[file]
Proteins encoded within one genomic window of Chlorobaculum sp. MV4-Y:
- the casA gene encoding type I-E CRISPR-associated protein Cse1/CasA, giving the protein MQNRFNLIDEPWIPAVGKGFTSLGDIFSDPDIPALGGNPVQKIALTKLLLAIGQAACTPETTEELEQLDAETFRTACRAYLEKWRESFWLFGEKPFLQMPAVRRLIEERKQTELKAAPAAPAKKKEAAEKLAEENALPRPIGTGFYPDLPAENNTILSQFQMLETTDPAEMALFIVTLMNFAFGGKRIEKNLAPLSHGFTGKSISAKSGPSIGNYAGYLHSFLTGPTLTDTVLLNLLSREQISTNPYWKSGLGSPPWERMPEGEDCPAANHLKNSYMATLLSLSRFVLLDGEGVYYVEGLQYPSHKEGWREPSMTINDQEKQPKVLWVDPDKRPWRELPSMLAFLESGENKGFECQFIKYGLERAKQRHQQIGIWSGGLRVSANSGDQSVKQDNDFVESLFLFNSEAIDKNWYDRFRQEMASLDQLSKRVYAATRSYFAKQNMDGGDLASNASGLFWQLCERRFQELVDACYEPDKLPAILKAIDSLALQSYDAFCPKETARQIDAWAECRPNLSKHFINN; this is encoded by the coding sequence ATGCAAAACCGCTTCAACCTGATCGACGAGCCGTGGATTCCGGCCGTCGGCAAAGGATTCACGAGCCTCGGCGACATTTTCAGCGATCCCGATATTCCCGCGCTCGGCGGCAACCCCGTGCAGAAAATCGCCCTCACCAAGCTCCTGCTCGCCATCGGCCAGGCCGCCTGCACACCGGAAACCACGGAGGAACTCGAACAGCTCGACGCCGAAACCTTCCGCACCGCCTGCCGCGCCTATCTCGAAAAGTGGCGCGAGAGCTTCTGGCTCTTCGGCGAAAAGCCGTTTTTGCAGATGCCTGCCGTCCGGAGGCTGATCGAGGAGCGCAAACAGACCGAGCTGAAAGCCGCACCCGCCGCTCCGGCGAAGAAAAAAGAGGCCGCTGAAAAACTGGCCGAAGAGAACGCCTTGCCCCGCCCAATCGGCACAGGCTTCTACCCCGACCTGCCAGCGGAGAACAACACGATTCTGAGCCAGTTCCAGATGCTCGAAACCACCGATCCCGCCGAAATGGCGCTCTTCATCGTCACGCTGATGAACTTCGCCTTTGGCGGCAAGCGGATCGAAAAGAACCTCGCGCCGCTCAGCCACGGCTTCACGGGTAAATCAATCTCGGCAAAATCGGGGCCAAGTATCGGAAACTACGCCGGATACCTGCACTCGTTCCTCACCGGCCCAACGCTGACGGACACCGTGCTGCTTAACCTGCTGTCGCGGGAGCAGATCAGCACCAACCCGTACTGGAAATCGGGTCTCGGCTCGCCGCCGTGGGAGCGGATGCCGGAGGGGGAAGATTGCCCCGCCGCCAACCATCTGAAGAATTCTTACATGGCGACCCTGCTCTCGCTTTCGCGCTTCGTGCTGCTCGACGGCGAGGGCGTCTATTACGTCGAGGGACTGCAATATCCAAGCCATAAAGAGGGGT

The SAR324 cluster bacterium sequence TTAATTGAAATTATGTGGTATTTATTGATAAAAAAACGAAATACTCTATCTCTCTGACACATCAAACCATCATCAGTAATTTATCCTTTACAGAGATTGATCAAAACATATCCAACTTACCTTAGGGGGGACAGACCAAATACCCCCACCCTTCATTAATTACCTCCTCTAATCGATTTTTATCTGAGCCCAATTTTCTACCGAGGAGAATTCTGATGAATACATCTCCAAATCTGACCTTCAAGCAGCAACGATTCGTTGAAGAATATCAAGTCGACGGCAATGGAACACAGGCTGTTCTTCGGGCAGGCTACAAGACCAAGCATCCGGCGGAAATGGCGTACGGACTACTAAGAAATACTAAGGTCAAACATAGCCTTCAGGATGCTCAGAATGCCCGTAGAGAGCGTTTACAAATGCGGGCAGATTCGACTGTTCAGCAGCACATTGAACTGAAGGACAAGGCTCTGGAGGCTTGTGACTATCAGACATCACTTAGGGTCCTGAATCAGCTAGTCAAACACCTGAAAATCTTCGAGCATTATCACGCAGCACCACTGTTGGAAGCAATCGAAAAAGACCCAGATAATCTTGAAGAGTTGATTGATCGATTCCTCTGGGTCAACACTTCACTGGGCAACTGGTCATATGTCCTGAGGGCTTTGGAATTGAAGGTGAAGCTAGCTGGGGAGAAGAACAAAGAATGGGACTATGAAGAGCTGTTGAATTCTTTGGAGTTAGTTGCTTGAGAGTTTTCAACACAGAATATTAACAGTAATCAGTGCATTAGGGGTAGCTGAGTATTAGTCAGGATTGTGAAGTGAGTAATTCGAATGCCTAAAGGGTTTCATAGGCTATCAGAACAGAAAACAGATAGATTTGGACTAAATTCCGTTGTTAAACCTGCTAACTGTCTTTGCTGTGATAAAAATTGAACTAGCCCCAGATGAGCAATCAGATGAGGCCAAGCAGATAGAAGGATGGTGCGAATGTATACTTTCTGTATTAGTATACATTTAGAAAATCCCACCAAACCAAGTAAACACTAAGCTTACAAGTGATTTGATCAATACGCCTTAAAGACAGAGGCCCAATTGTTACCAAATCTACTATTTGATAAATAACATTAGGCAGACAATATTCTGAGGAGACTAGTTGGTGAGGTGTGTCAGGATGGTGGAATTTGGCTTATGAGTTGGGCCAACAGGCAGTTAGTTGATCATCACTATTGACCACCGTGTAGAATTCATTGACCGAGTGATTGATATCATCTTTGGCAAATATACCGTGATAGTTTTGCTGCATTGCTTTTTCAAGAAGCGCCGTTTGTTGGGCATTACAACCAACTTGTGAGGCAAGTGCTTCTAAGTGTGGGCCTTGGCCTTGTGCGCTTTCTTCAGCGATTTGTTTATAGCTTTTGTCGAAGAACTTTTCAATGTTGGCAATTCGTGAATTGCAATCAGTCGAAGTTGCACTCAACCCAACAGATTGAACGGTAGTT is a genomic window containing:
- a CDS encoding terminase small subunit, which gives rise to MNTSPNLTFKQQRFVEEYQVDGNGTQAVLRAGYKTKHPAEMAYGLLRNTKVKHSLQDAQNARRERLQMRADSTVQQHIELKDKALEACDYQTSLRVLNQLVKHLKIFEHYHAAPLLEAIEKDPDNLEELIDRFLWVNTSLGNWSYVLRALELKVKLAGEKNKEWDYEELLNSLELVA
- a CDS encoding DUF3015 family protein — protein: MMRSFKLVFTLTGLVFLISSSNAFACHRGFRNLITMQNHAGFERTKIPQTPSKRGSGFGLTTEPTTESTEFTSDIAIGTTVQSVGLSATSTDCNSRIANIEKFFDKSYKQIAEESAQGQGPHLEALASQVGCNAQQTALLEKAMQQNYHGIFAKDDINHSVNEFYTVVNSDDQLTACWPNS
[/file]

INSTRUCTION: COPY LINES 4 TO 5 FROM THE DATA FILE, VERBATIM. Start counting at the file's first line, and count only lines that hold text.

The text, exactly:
- a CDS encoding terminase small subunit, which gives rise to MNTSPNLTFKQQRFVEEYQVDGNGTQAVLRAGYKTKHPAEMAYGLLRNTKVKHSLQDAQNARRERLQMRADSTVQQHIELKDKALEACDYQTSLRVLNQLVKHLKIFEHYHAAPLLEAIEKDPDNLEELIDRFLWVNTSLGNWSYVLRALELKVKLAGEKNKEWDYEELLNSLELVA
- a CDS encoding DUF3015 family protein — protein: MMRSFKLVFTLTGLVFLISSSNAFACHRGFRNLITMQNHAGFERTKIPQTPSKRGSGFGLTTEPTTESTEFTSDIAIGTTVQSVGLSATSTDCNSRIANIEKFFDKSYKQIAEESAQGQGPHLEALASQVGCNAQQTALLEKAMQQNYHGIFAKDDINHSVNEFYTVVNSDDQLTACWPNS